o   Newman, K; Wyly, E. 2006. “The Right to Stay Put: Gentrification and Resistance to Displacement in New York City” Urban Studies, 43(1): 23-57

o   Slater, T. 2006. “The Eviction of Critical Perspectives from Gentrification Research” International Journal of Urban and Regional Research, 30(4): 737-757

o   Joseph, M. L.  2006. "Is mixed‐income development an antidote to urban poverty?" Housing Policy Debate ,17(2): 209-234. 

o   Hwang, J.; Lin, J. 2016.  “What Have We Learned About the Causes of Recent Gentrification?” Federal Reserve Bank of Philadelphia, Working Paper 16-20, July 1.

·      Additional/Supplementary Readings/Viewings

o   Cravatts, R. 2007. “Gentrification is Good for the Poor and Everyone Else” American Thinker


Section 3: Economic Restructuring and Gentrification

Friday July 7 (PAPER 1 DUE)

·      Read/View for Meeting:

o   Moskowitz, P. 2017. How to Kill a City: Gentrification, Inequality, and the Fight for the Neighborhood.  Nation Books.

o   Smith, N. 1982. “Gentrification and Uneven Development”. Economic Geography 58(2): 139- 155

o   Molotch, H. 1976. “The City as a Growth Machine: Toward a Political Economy of Place.” American Journal of Sociology, 82(2): 309-332.

·      Additional/Supplementary Readings/Viewings

o   Gut Renovation [film]

 Section 4: Community Tensions and Gentrification

Wednesday July 19 (PAPER 2 DUE)

·      Read/View for Meeting:

o   Patillo, M. 2007. Black on the Block: The Politics of Race and Class in the City. Chicago: University of Chicago Press.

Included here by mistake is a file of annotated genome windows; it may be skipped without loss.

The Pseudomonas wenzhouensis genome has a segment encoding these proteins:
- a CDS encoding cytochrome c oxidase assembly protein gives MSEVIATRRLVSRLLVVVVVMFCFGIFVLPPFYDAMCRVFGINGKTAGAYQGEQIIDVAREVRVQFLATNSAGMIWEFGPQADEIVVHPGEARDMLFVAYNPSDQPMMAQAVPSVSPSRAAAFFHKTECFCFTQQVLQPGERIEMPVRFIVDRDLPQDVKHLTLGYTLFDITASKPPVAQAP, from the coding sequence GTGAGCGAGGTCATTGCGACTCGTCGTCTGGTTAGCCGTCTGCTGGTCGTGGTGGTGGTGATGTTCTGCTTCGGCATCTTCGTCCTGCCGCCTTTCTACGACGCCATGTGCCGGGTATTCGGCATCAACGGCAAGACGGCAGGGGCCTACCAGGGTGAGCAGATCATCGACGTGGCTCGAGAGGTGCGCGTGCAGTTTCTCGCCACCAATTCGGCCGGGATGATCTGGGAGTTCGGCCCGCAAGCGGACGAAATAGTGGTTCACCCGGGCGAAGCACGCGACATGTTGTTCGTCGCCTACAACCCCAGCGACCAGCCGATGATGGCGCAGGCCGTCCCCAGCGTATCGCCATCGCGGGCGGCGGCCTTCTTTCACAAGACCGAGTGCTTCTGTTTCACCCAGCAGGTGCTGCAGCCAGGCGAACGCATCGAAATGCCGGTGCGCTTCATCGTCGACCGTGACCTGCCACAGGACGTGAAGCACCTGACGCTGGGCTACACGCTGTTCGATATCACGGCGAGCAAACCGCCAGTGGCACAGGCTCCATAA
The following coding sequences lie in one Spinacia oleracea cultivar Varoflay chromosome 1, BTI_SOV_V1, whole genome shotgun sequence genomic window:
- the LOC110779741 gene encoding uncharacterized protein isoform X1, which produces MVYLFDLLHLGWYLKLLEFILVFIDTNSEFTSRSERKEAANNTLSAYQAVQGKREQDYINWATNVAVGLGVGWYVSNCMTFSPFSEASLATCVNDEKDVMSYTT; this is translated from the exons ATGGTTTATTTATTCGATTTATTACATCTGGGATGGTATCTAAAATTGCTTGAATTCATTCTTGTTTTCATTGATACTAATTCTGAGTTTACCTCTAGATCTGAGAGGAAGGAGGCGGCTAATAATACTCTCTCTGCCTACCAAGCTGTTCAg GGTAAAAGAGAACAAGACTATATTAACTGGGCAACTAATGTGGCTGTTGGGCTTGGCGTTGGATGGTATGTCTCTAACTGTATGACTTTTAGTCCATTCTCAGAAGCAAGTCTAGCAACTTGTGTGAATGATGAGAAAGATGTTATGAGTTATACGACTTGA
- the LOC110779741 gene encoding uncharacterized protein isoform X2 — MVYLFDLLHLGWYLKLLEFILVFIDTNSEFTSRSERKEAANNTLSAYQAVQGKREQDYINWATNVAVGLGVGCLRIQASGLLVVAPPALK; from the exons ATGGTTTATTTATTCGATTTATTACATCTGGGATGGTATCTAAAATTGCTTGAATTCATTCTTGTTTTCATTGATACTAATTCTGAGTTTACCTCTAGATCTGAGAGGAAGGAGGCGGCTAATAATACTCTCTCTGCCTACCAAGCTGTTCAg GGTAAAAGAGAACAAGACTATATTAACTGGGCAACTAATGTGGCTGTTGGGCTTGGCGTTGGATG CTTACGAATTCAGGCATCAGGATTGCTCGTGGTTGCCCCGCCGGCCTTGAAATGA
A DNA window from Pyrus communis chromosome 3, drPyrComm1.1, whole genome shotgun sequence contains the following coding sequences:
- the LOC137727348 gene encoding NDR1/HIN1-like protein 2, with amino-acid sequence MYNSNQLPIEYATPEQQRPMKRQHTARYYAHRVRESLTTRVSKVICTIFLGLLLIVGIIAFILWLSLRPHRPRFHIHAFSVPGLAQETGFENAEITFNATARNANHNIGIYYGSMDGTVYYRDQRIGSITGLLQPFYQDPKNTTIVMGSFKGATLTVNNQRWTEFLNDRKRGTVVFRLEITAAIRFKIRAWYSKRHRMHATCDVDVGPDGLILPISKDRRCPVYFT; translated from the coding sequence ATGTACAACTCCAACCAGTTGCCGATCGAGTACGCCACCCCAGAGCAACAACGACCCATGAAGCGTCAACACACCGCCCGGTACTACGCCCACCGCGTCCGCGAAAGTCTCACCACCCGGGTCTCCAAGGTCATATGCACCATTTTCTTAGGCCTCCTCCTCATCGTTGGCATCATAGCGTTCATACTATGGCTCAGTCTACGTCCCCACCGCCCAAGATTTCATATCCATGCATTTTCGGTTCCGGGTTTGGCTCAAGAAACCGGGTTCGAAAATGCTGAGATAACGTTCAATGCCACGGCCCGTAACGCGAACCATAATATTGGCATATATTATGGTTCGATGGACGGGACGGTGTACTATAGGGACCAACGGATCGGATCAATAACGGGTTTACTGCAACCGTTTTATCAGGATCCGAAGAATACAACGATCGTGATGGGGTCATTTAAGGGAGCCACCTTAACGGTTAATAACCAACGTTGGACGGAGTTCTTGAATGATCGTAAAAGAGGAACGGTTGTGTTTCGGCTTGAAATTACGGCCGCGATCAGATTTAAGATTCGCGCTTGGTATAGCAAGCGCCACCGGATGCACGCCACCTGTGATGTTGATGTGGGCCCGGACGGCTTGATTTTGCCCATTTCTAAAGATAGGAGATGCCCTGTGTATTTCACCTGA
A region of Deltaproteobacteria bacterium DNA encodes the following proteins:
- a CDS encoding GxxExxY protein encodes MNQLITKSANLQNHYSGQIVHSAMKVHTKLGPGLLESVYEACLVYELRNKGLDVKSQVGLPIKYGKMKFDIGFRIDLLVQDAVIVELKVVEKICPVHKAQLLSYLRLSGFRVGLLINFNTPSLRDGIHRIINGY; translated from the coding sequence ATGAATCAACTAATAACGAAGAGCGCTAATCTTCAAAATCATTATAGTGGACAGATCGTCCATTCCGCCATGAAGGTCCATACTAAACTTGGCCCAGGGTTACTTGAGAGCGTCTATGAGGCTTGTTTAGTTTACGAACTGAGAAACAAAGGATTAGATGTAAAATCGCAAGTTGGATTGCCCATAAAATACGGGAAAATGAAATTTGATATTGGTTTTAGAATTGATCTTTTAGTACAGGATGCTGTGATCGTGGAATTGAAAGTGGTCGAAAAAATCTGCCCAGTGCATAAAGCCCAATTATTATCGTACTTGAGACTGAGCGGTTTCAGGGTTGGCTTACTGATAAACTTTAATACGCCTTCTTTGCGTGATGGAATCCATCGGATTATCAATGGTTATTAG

o   Goetz, E.; Sidney, M. 1994. “Revenge of the Property Owners: Community Development and the Politics of Property.” Journal of Urban Affairs, 16 (4): 319-334.

o   Flag Wars: http://www.pbs.org/pov/flagwars/

·      Additional/Supplementary Readings/Viewings

o   Spain, D. 1993. “Been-Heres Versus Come-Heres: Negotiating Conflicting Community Identities,” Journal of the American Planning Association, 59(2): 156-171.

o   Papachristos, A. V.; Smith, C. M.; Scherer, M. L.; Fugiero, M. A. 2011. “More Coffee, Less Crime? The Relationship between Gentrification and Neighborhood Crime Rates in Chicago, 1991 to 2005.” City & Community, 10: 215–240.

o   Dávila, A. 2004. “Dreams of Place and Housing Struggles”, “’El Barrio es de Todos’: Predicaments of Culture and Place”, and “Empowered Culture? The Empowerment Zone and the Selling of El Barrio” In Barrio Dreams: Puerto Ricans, Latinos, and the Neoliberal City. Chapters 1-3, pps. 1-127

o   Taylor, M. 2002. Harlem Between Heaven and Hell.  Minneapolis: University of Minnesota Press. [Chapters 1-4]


Section 5: Equitable and Inclusive Development

Wednesday Aug 2  (FINAL PAPER DUE 8/7)

·      Read/View for Meeting:

o   Bates, L. K. 2013.” Gentrification and Displacement Study: implementing an equitable inclusive development strategy in the context of gentrification.”

o   Salkin, P., & Lavine, A. 2008. “Understanding Community Benefits Agreements: Equitable Development, Social Justice and Other Considerations for Developers, Municipalities and Community Organizations.”

o   Rose, K. 2002. "Combating gentrification through equitable development." Race, Poverty & the Environment 9.1 (2002): 5-56.

o   Blackwell, Angela Glover. 2000. "Promoting equitable development." Ind. L. Rev. 34: 1273.

o   McGraw, H. 2012. "Theaster Gates: Radical Reform with Everyday Tools," Afterall: A Journal of Art, Context and Enquiry, 30

o   2017. “Program is Showing the Black Community How to ‘Buy Back the Block’ – One Investment at a Time” BlackNews.com. February 22.

·      Additional/Supplementary Readings/Viewings

o   Gates, T. “How To Revive a Neighborhood.” https://www.youtube.com/watch?v=S9ry1M7JlyE